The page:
Once you buy an option, you have many different options on how you can make money with that position. I now understand that you want to hold your options because those have all that good “optionality”.  If you get out of position, you have no risk left but also no reward.

If you trade your options using underlying stock, you are able to keep that optionality that these wonder derivatives give us.

Learn All About Position Management and Optionality (30-minute video)

Let’s take a recent example: $XPOF

On January 3, 2022, Jonathan shared a trade idea to buy the February 17.5 Strike Puts for $0.80 (and hold until expiration). It was a “lock-up” trade that gave us 45 days for this position to work; 45 days of “optionality.”

At the time, $XPOF was trading just shy of $21. Soon, the trade started moving in our favor and members began taking profits or discussing the best ways to take profits.

Some members saw the value of their position double, sold them, and moved on. 

That’s great, but my biggest lesson since working with Jonathan is this:  I paid for 45 days in this trade so how can I take advantage of all this time?

Instead of closing my option for profit, I was patient and bought 500 shares for $14.00. I just locked in a $950 profit. “Locked-in”, the absolute worst thing that can happen to me in this trade is I make $950 (100%+ my initial cost basis).

As an owner of ten $17.5 Puts, I have the right to sell 1000 shares of $XPOF at $17.5 and I just bought 500 shares at $14.

$17.5 – $14.0 = $3.50 x 500 shares = $1750.00.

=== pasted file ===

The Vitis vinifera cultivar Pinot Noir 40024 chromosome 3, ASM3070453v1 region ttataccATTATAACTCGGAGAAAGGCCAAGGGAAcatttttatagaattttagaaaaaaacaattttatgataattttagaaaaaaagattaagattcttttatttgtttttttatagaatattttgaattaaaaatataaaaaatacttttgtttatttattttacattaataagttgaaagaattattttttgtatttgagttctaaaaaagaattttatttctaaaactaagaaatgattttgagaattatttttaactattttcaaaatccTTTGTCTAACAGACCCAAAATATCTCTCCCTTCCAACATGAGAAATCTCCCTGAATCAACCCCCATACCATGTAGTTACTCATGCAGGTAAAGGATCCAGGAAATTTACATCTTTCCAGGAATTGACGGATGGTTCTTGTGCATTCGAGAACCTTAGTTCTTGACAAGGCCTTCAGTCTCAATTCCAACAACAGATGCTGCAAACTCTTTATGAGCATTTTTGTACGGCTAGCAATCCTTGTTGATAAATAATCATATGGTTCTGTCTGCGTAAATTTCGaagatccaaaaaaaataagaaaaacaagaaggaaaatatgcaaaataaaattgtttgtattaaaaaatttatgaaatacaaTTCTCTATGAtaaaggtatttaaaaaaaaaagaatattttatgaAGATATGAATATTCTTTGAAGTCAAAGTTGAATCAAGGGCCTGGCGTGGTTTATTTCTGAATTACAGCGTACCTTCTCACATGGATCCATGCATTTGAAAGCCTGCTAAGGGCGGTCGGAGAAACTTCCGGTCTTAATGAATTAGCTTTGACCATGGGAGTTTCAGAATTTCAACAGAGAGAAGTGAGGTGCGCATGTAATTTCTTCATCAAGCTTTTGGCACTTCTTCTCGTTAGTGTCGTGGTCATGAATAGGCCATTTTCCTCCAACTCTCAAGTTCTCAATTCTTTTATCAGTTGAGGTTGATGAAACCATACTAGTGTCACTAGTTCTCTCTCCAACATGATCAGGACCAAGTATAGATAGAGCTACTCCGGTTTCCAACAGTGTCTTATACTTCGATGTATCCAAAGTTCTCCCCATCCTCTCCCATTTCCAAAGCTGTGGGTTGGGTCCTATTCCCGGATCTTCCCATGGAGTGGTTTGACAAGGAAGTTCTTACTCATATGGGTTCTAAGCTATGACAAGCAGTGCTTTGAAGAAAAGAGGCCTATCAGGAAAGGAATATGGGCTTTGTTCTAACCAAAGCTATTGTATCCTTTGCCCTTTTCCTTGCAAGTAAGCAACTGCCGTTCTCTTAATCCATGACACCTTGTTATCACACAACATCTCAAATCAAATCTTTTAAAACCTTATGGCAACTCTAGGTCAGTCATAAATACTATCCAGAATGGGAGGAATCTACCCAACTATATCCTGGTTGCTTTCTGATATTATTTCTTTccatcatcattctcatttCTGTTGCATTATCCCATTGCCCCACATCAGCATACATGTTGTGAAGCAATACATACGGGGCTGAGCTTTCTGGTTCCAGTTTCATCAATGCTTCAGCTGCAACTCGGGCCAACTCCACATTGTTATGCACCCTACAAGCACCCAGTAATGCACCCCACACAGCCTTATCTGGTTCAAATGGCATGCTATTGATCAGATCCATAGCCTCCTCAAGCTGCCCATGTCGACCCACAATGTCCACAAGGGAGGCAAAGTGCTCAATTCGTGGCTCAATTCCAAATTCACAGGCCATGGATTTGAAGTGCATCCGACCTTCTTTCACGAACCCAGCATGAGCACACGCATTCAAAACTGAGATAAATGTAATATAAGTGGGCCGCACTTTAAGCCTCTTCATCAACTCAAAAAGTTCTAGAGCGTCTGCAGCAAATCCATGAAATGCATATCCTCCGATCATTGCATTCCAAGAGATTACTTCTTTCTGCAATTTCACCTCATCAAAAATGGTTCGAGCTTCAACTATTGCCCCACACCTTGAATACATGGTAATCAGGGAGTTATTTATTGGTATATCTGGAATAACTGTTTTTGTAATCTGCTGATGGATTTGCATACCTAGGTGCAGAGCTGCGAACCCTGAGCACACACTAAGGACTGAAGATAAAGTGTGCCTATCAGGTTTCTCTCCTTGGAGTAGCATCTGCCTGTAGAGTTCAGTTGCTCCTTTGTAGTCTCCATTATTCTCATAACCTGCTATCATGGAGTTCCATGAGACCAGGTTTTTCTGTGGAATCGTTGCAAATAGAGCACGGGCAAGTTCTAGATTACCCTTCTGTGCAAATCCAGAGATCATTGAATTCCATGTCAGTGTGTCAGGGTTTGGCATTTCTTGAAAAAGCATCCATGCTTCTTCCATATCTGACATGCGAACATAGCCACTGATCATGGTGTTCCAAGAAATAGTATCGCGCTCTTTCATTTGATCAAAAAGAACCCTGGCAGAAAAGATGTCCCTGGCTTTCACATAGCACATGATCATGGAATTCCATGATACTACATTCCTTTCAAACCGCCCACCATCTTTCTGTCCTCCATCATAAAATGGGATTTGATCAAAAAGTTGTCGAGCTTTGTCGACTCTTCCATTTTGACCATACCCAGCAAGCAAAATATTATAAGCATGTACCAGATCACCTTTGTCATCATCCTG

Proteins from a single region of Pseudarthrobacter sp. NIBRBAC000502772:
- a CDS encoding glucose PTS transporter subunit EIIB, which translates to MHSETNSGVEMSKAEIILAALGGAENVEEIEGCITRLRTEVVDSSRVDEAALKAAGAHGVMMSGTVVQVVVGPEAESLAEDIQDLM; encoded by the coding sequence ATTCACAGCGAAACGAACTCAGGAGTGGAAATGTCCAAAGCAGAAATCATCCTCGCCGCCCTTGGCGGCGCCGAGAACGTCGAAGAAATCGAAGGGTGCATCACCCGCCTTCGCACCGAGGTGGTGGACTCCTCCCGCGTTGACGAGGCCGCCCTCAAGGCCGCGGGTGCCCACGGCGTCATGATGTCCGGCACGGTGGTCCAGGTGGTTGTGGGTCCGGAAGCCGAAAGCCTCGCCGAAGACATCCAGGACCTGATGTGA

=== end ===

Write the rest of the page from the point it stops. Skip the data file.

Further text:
The cost of the ten Feb 17.5 Strike puts was $800.
The worst thing that can happen in this position is a net gain of $950.

That’s right, if I do absolutely nothing, I am guaranteed to make a minimum of $950, but the market is still open and $XPOF will continue to trade up/down, and since I’ve maintained my optionality, I can participate when it moves.

I now have 34 days to make more money without adding any additional risk.

By purchasing stock, I put myself on both sides of the trade. I am now long stock from $14 so, if $XPOF rallies to $30, I’m making $16 per share (and we’re long 500 shares).

If $XPOF trades down to $4, I still own five 17.5 Strike Puts that will be deep in the money and have an extrinsic value of $13.5.

If the stock moves, I win because we’re on both sides of the trade and that is optionality. Rather than fear “Theta Decay” and make claims like “my options are wasting away,” I can take my time to utilize GTC orders and avoid staring at the screen.

This OPTIONALITY even allows me to trade after market hours (which is a big deal during earnings season).

Don’t just take my word for it, pull up a chart, open an excel sheet and draw out some scenarios to see how this can work for you.


Lock Up Trade

Learn About the Lock-Up Trade Steve Discussed Here

Earnings Season

Earnings Seasons Trade Approach – A Case Study

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The talk this week continues to be about Bonds and the Fed. We will tackle the yield curve in the next issue of MIT Digest.

Keep your feedback coming into  We’re excited to share your feedback along with fantastic suggestions for upcoming issues.

Until then, trade smart and always manage your tail-risk.

Thanks for reading,
Jonathan Rose

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Masters in Trading Digest - Issue 24